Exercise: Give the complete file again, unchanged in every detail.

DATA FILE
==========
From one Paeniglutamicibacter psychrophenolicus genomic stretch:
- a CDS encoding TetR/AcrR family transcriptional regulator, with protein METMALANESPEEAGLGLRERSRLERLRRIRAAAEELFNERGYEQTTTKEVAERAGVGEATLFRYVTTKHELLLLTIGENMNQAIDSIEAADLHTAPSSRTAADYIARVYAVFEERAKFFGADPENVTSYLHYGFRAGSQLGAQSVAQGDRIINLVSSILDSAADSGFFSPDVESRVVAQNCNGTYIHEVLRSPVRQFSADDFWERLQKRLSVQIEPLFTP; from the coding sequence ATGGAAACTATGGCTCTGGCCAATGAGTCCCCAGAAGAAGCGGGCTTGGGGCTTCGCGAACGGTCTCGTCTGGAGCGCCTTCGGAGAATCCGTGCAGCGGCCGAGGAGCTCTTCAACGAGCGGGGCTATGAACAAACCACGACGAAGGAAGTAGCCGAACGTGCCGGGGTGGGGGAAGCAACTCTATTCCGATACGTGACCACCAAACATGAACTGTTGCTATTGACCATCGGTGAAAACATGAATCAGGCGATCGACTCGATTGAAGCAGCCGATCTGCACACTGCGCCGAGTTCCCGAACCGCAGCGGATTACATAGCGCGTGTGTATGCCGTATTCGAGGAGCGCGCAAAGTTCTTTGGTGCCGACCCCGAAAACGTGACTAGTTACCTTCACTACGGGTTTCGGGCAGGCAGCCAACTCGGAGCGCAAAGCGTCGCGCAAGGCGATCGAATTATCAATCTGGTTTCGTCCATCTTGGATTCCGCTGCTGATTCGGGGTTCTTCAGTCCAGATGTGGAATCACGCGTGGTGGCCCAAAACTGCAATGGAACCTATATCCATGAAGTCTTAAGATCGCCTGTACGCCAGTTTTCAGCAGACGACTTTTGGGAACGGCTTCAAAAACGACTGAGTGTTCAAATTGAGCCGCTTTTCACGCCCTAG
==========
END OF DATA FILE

From one Paeniglutamicibacter psychrophenolicus genomic stretch:
- a CDS encoding TetR/AcrR family transcriptional regulator, with protein METMALANESPEEAGLGLRERSRLERLRRIRAAAEELFNERGYEQTTTKEVAERAGVGEATLFRYVTTKHELLLLTIGENMNQAIDSIEAADLHTAPSSRTAADYIARVYAVFEERAKFFGADPENVTSYLHYGFRAGSQLGAQSVAQGDRIINLVSSILDSAADSGFFSPDVESRVVAQNCNGTYIHEVLRSPVRQFSADDFWERLQKRLSVQIEPLFTP; from the coding sequence ATGGAAACTATGGCTCTGGCCAATGAGTCCCCAGAAGAAGCGGGCTTGGGGCTTCGCGAACGGTCTCGTCTGGAGCGCCTTCGGAGAATCCGTGCAGCGGCCGAGGAGCTCTTCAACGAGCGGGGCTATGAACAAACCACGACGAAGGAAGTAGCCGAACGTGCCGGGGTGGGGGAAGCAACTCTATTCCGATACGTGACCACCAAACATGAACTGTTGCTATTGACCATCGGTGAAAACATGAATCAGGCGATCGACTCGATTGAAGCAGCCGATCTGCACACTGCGCCGAGTTCCCGAACCGCAGCGGATTACATAGCGCGTGTGTATGCCGTATTCGAGGAGCGCGCAAAGTTCTTTGGTGCCGACCCCGAAAACGTGACTAGTTACCTTCACTACGGGTTTCGGGCAGGCAGCCAACTCGGAGCGCAAAGCGTCGCGCAAGGCGATCGAATTATCAATCTGGTTTCGTCCATCTTGGATTCCGCTGCTGATTCGGGGTTCTTCAGTCCAGATGTGGAATCACGCGTGGTGGCCCAAAACTGCAATGGAACCTATATCCATGAAGTCTTAAGATCGCCTGTACGCCAGTTTTCAGCAGACGACTTTTGGGAACGGCTTCAAAAACGACTGAGTGTTCAAATTGAGCCGCTTTTCACGCCCTAG